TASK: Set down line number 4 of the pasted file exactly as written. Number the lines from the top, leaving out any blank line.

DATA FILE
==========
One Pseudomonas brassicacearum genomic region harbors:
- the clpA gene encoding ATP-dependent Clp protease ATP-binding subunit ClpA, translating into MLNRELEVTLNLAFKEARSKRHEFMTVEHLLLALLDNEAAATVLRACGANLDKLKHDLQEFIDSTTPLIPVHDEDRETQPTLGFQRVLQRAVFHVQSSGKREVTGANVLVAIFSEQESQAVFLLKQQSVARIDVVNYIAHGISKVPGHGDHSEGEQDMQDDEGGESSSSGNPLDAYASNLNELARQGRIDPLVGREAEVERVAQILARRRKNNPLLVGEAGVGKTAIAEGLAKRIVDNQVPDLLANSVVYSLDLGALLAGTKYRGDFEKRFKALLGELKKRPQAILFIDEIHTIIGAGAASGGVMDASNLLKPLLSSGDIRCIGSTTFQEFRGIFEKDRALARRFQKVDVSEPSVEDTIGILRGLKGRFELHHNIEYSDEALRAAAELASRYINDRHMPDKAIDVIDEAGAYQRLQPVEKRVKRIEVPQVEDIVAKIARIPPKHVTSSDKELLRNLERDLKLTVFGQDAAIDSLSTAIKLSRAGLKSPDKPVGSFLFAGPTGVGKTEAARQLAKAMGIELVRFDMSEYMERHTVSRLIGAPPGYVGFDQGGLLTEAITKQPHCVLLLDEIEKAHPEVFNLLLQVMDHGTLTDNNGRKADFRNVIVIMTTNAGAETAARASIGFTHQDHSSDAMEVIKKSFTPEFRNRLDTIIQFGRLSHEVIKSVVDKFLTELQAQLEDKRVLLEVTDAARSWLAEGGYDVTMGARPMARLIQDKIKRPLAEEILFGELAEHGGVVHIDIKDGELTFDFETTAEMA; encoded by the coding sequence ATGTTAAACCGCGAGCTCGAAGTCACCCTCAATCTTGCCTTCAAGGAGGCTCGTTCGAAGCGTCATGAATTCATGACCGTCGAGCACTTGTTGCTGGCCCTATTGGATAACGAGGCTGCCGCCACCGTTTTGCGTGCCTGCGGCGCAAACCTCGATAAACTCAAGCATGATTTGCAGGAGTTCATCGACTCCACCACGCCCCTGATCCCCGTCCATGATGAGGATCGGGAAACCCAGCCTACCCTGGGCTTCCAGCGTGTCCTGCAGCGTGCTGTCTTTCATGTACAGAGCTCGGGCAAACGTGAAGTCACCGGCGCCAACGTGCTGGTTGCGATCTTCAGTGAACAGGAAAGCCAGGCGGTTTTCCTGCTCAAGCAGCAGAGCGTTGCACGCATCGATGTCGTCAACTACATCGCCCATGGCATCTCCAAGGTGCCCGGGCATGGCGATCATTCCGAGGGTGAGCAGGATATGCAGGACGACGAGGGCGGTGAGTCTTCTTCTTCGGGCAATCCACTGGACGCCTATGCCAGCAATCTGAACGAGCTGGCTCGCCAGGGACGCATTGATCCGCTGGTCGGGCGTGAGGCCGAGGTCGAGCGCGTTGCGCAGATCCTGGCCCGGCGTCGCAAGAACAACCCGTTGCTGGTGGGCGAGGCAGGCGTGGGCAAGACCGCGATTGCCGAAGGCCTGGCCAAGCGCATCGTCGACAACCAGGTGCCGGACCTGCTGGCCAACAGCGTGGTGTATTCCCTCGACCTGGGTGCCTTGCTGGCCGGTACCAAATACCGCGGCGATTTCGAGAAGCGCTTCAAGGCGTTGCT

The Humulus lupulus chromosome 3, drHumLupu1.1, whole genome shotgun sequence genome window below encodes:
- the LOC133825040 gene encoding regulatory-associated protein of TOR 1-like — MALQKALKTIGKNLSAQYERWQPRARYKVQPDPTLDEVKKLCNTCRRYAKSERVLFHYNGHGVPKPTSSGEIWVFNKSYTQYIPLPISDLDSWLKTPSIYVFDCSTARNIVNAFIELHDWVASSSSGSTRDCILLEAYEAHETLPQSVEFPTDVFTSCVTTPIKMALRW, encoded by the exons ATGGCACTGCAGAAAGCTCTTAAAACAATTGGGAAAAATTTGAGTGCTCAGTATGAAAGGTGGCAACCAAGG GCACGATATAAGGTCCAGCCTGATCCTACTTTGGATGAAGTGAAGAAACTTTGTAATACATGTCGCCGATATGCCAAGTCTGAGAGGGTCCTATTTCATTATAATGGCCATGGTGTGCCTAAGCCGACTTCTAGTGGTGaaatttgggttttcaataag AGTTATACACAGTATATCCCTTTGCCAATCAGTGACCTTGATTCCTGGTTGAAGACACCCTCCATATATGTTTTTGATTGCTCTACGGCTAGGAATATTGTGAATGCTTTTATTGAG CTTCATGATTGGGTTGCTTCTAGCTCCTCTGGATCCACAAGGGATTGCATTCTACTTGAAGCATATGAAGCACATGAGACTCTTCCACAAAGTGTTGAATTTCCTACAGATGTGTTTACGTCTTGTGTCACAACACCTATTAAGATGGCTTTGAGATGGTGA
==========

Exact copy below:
- the LOC133825040 gene encoding regulatory-associated protein of TOR 1-like — MALQKALKTIGKNLSAQYERWQPRARYKVQPDPTLDEVKKLCNTCRRYAKSERVLFHYNGHGVPKPTSSGEIWVFNKSYTQYIPLPISDLDSWLKTPSIYVFDCSTARNIVNAFIELHDWVASSSSGSTRDCILLEAYEAHETLPQSVEFPTDVFTSCVTTPIKMALRW, encoded by the exons ATGGCACTGCAGAAAGCTCTTAAAACAATTGGGAAAAATTTGAGTGCTCAGTATGAAAGGTGGCAACCAAGG GCACGATATAAGGTCCAGCCTGATCCTACTTTGGATGAAGTGAAGAAACTTTGTAATACATGTCGCCGATATGCCAAGTCTGAGAGGGTCCTATTTCATTATAATGGCCATGGTGTGCCTAAGCCGACTTCTAGTGGTGaaatttgggttttcaataag AGTTATACACAGTATATCCCTTTGCCAATCAGTGACCTTGATTCCTGGTTGAAGACACCCTCCATATATGTTTTTGATTGCTCTACGGCTAGGAATATTGTGAATGCTTTTATTGAG CTTCATGATTGGGTTGCTTCTAGCTCCTCTGGATCCACAAGGGATTGCATTCTACTTGAAGCATATGAAGCACATGAGACTCTTCCACAAAGTGTTGAATTTCCTACAGATGTGTTTACGTCTTGTGTCACAACACCTATTAAGATGGCTTTGAGATGGTGA